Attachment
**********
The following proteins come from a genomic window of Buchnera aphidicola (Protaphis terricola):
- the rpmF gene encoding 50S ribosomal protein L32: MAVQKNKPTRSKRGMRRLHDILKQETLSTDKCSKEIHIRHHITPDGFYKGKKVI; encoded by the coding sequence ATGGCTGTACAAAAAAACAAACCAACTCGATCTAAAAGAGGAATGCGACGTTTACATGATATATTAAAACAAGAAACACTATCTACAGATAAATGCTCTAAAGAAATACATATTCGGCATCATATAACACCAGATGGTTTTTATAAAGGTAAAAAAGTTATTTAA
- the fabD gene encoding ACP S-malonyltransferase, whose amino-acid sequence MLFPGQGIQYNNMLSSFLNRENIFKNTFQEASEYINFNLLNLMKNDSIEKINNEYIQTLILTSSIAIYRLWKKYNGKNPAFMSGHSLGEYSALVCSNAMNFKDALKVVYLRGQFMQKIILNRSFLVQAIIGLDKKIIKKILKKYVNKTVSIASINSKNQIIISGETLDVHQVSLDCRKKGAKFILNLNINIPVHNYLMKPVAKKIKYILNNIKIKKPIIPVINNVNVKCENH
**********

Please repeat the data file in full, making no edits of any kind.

The following proteins come from a genomic window of Buchnera aphidicola (Protaphis terricola):
- the rpmF gene encoding 50S ribosomal protein L32: MAVQKNKPTRSKRGMRRLHDILKQETLSTDKCSKEIHIRHHITPDGFYKGKKVI; encoded by the coding sequence ATGGCTGTACAAAAAAACAAACCAACTCGATCTAAAAGAGGAATGCGACGTTTACATGATATATTAAAACAAGAAACACTATCTACAGATAAATGCTCTAAAGAAATACATATTCGGCATCATATAACACCAGATGGTTTTTATAAAGGTAAAAAAGTTATTTAA
- the fabD gene encoding ACP S-malonyltransferase, whose amino-acid sequence MLFPGQGIQYNNMLSSFLNRENIFKNTFQEASEYINFNLLNLMKNDSIEKINNEYIQTLILTSSIAIYRLWKKYNGKNPAFMSGHSLGEYSALVCSNAMNFKDALKVVYLRGQFMQKIILNRSFLVQAIIGLDKKIIKKILKKYVNKTVSIASINSKNQIIISGETLDVHQVSLDCRKKGAKFILNLNINIPVHNYLMKPVAKKIKYILNNIKIKKPIIPVINNVNVKCENH